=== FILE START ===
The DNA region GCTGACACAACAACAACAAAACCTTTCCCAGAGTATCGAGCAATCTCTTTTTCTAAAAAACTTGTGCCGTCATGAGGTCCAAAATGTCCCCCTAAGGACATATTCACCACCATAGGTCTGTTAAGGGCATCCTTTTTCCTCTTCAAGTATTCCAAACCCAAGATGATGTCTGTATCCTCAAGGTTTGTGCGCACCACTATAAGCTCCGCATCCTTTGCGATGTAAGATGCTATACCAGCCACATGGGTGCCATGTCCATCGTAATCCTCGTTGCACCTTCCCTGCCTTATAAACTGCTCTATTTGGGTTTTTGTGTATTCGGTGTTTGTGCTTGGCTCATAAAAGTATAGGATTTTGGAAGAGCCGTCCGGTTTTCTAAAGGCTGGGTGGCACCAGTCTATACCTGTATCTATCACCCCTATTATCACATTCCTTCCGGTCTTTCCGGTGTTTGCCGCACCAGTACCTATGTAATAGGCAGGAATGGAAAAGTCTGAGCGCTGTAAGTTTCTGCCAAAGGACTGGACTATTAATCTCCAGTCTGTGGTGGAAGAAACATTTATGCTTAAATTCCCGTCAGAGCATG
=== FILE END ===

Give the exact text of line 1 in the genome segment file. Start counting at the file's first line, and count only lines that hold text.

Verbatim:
The DNA region GCTGACACAACAACAACAAAACCTTTCCCAGAGTATCGAGCAATCTCTTTTTCTAAAAAACTTGTGCCGTCATGAGGTCCAAAATGTCCCCCTAAGGACATATTCACCACCATAGGTCTGTTAAGGGCATCCTTTTTCCTCTTCAAGTATTCCAAACCCAAGATGATGTCTGTATCCTCAAGGTTTGTGCGCACCACTATAAGCTCCGCATCCTTTGCGATGTAAGATGCTATACCAGCCACATGGGTGCCATGTCCATCGTAATCCTCGTTGCACCTTCCCTGCCTTATAAACTGCTCTATTTGGGTTTTTGTGTATTCGGTGTTTGTGCTTGGCTCATAAAAGTATAGGATTTTGGAAGAGCCGTCCGGTTTTCTAAAGGCTGGGTGGCACCAGTCTATACCTGTATCTATCACCCCTATTATCACATTCCTTCCGGTCTTTCCGGTGTTTGCCGCACCAGTACCTATGTAATAGGCAGGAATGGAAAAGTCTGAGCGCTGTAAGTTTCTGCCAAAGGACTGGACTATTAATCTCCAGTCTGTGGTGGAAGAAACATTTATGCTTAAATTCCCGTCAGAGCATG